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This poem celebrates the scenes and stories painted on the Grecian urn. The speaker addresses the urn with several rhetorical questions and then proceeds to draw the conclusion that the subjects on the urn are sweeter and happier than the humans on earth.
The speaker first notes that
Heard melodies are sweet, but those unheard
Are sweeter; (11-12)
meaning that the mortal tunes on earth will fade, but the concept of musical beauty suggested by the urn will not.
He goes on the address the picture of the lover, just bending forward for a kiss from his lady. The speaker acknowledges that he will never, ever get his kiss, but that this moment of expectancy and thrill is far more powerful than the kiss itself. He tells the young man:
Bold Lover, never, never canst thou kiss,
Though winning near the goal - yet do not grieve;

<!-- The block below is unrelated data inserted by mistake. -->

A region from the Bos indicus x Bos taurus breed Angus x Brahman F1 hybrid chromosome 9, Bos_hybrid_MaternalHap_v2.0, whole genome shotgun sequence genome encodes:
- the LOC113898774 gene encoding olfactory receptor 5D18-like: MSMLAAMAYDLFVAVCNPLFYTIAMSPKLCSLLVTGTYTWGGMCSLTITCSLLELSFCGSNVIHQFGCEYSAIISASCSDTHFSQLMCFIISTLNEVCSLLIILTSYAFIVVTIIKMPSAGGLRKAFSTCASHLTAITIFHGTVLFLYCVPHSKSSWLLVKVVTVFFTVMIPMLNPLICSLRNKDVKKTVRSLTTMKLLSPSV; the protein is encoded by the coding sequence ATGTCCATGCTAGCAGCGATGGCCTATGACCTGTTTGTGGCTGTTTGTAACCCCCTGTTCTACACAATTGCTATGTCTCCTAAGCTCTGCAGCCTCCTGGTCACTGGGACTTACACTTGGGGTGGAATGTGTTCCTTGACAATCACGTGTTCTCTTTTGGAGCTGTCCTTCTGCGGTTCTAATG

She cannot fade, though thou has not thy bliss,
For ever wilt thou love, and she be fair (17-20)
Even though they will never become full lovers, the will also never age, fight, argue, cheat etc. In this way, love on the urn is much more permanent than love between mortal men.
The speaker goes on to assert that the people on the urn live in perpetual spring and are perpetually young; this does not happen in the "real world". Finally, he notes in the final stanza that when we are all dead and gone, the urn will remain as truth:
Beauty is truth, truth beauty - That is all
Ye know on earth and all ye need to know (49-50)
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